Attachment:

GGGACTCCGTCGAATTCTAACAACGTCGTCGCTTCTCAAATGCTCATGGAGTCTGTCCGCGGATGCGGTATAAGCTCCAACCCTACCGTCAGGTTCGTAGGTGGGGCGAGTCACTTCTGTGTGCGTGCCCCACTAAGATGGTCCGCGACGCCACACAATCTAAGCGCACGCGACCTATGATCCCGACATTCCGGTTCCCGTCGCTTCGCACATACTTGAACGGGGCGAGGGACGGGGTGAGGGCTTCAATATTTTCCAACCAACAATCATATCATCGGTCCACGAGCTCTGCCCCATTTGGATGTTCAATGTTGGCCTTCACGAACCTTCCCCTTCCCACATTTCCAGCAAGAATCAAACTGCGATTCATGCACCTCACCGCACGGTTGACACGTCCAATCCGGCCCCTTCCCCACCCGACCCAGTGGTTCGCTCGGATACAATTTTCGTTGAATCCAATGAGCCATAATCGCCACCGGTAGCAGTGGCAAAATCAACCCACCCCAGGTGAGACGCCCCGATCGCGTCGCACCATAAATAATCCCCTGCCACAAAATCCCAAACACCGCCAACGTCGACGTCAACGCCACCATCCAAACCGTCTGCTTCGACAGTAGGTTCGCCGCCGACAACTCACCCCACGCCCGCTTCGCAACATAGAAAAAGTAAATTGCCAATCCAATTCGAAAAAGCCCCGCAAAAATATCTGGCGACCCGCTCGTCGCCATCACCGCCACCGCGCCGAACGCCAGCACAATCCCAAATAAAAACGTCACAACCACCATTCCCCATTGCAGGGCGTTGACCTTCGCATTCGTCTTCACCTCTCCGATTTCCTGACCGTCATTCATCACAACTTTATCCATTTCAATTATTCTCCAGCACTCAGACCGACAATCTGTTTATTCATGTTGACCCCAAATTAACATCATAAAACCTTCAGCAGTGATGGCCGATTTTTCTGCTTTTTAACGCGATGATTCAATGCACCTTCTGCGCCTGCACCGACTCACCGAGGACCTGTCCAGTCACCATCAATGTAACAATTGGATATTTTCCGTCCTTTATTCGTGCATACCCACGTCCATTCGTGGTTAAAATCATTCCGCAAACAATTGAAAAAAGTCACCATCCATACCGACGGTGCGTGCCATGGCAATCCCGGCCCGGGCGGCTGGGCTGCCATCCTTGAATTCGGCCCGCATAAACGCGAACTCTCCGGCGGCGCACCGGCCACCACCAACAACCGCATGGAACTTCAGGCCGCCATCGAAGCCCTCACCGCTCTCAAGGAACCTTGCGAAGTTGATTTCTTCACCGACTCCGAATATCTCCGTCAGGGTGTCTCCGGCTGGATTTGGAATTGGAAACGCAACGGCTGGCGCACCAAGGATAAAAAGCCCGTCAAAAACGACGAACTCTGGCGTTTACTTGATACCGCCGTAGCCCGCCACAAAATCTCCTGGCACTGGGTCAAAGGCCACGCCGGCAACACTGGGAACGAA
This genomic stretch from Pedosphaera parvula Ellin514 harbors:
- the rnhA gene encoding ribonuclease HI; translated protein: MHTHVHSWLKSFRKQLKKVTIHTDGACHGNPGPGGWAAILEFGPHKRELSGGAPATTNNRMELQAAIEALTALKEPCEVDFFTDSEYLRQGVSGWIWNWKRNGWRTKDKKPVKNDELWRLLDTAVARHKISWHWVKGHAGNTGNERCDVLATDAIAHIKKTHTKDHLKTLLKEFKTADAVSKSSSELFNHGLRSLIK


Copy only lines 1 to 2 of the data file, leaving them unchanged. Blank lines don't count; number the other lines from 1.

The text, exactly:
GGGACTCCGTCGAATTCTAACAACGTCGTCGCTTCTCAAATGCTCATGGAGTCTGTCCGCGGATGCGGTATAAGCTCCAACCCTACCGTCAGGTTCGTAGGTGGGGCGAGTCACTTCTGTGTGCGTGCCCCACTAAGATGGTCCGCGACGCCACACAATCTAAGCGCACGCGACCTATGATCCCGACATTCCGGTTCCCGTCGCTTCGCACATACTTGAACGGGGCGAGGGACGGGGTGAGGGCTTCAATATTTTCCAACCAACAATCATATCATCGGTCCACGAGCTCTGCCCCATTTGGATGTTCAATGTTGGCCTTCACGAACCTTCCCCTTCCCACATTTCCAGCAAGAATCAAACTGCGATTCATGCACCTCACCGCACGGTTGACACGTCCAATCCGGCCCCTTCCCCACCCGACCCAGTGGTTCGCTCGGATACAATTTTCGTTGAATCCAATGAGCCATAATCGCCACCGGTAGCAGTGGCAAAATCAACCCACCCCAGGTGAGACGCCCCGATCGCGTCGCACCATAAATAATCCCCTGCCACAAAATCCCAAACACCGCCAACGTCGACGTCAACGCCACCATCCAAACCGTCTGCTTCGACAGTAGGTTCGCCGCCGACAACTCACCCCACGCCCGCTTCGCAACATAGAAAAAGTAAATTGCCAATCCAATTCGAAAAAGCCCCGCAAAAATATCTGGCGACCCGCTCGTCGCCATCACCGCCACCGCGCCGAACGCCAGCACAATCCCAAATAAAAACGTCACAACCACCATTCCCCATTGCAGGGCGTTGACCTTCGCATTCGTCTTCACCTCTCCGATTTCCTGACCGTCATTCATCACAACTTTATCCATTTCAATTATTCTCCAGCACTCAGACCGACAATCTGTTTATTCATGTTGACCCCAAATTAACATCATAAAACCTTCAGCAGTGATGGCCGATTTTTCTGCTTTTTAACGCGATGATTCAATGCACCTTCTGCGCCTGCACCGACTCACCGAGGACCTGTCCAGTCACCATCAATGTAACAATTGGATATTTTCCGTCCTTTATTCGTGCATACCCACGTCCATTCGTGGTTAAAATCATTCCGCAAACAATTGAAAAAAGTCACCATCCATACCGACGGTGCGTGCCATGGCAATCCCGGCCCGGGCGGCTGGGCTGCCATCCTTGAATTCGGCCCGCATAAACGCGAACTCTCCGGCGGCGCACCGGCCACCACCAACAACCGCATGGAACTTCAGGCCGCCATCGAAGCCCTCACCGCTCTCAAGGAACCTTGCGAAGTTGATTTCTTCACCGACTCCGAATATCTCCGTCAGGGTGTCTCCGGCTGGATTTGGAATTGGAAACGCAACGGCTGGCGCACCAAGGATAAAAAGCCCGTCAAAAACGACGAACTCTGGCGTTTACTTGATACCGCCGTAGCCCGCCACAAAATCTCCTGGCACTGGGTCAAAGGCCACGCCGGCAACACTGGGAACGAA
This genomic stretch from Pedosphaera parvula Ellin514 harbors: